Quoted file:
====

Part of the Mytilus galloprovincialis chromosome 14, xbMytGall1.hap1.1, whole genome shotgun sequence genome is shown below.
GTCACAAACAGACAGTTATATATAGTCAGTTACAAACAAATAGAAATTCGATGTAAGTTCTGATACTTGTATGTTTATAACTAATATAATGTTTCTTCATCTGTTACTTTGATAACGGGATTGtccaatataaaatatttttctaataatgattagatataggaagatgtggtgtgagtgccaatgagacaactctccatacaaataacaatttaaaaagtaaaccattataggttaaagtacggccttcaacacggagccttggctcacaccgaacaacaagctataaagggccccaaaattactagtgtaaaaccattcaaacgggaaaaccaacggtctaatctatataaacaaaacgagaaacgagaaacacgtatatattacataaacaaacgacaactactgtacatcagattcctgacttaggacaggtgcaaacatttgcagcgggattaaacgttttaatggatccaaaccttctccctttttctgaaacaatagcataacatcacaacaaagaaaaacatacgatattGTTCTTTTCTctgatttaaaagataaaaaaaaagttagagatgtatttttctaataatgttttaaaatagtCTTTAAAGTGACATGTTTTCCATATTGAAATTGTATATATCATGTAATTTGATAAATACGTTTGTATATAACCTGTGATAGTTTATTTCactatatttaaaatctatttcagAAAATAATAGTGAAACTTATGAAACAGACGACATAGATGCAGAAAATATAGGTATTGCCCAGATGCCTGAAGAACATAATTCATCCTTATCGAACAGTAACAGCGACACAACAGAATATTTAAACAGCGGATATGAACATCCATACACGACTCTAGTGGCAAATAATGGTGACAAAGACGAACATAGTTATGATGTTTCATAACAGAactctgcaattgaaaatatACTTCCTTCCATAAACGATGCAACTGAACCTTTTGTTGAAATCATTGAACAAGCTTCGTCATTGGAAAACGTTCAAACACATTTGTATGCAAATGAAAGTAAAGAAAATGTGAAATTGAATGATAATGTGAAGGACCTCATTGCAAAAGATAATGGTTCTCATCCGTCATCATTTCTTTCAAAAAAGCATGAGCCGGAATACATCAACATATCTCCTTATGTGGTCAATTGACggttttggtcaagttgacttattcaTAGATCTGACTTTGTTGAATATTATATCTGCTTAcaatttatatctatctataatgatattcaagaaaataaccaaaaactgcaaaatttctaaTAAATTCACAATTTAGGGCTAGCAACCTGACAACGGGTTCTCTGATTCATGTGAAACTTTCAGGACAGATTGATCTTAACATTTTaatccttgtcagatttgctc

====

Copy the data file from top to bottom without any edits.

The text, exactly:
Part of the Mytilus galloprovincialis chromosome 14, xbMytGall1.hap1.1, whole genome shotgun sequence genome is shown below.
GTCACAAACAGACAGTTATATATAGTCAGTTACAAACAAATAGAAATTCGATGTAAGTTCTGATACTTGTATGTTTATAACTAATATAATGTTTCTTCATCTGTTACTTTGATAACGGGATTGtccaatataaaatatttttctaataatgattagatataggaagatgtggtgtgagtgccaatgagacaactctccatacaaataacaatttaaaaagtaaaccattataggttaaagtacggccttcaacacggagccttggctcacaccgaacaacaagctataaagggccccaaaattactagtgtaaaaccattcaaacgggaaaaccaacggtctaatctatataaacaaaacgagaaacgagaaacacgtatatattacataaacaaacgacaactactgtacatcagattcctgacttaggacaggtgcaaacatttgcagcgggattaaacgttttaatggatccaaaccttctccctttttctgaaacaatagcataacatcacaacaaagaaaaacatacgatattGTTCTTTTCTctgatttaaaagataaaaaaaaagttagagatgtatttttctaataatgttttaaaatagtCTTTAAAGTGACATGTTTTCCATATTGAAATTGTATATATCATGTAATTTGATAAATACGTTTGTATATAACCTGTGATAGTTTATTTCactatatttaaaatctatttcagAAAATAATAGTGAAACTTATGAAACAGACGACATAGATGCAGAAAATATAGGTATTGCCCAGATGCCTGAAGAACATAATTCATCCTTATCGAACAGTAACAGCGACACAACAGAATATTTAAACAGCGGATATGAACATCCATACACGACTCTAGTGGCAAATAATGGTGACAAAGACGAACATAGTTATGATGTTTCATAACAGAactctgcaattgaaaatatACTTCCTTCCATAAACGATGCAACTGAACCTTTTGTTGAAATCATTGAACAAGCTTCGTCATTGGAAAACGTTCAAACACATTTGTATGCAAATGAAAGTAAAGAAAATGTGAAATTGAATGATAATGTGAAGGACCTCATTGCAAAAGATAATGGTTCTCATCCGTCATCATTTCTTTCAAAAAAGCATGAGCCGGAATACATCAACATATCTCCTTATGTGGTCAATTGACggttttggtcaagttgacttattcaTAGATCTGACTTTGTTGAATATTATATCTGCTTAcaatttatatctatctataatgatattcaagaaaataaccaaaaactgcaaaatttctaaTAAATTCACAATTTAGGGCTAGCAACCTGACAACGGGTTCTCTGATTCATGTGAAACTTTCAGGACAGATTGATCTTAACATTTTaatccttgtcagatttgctc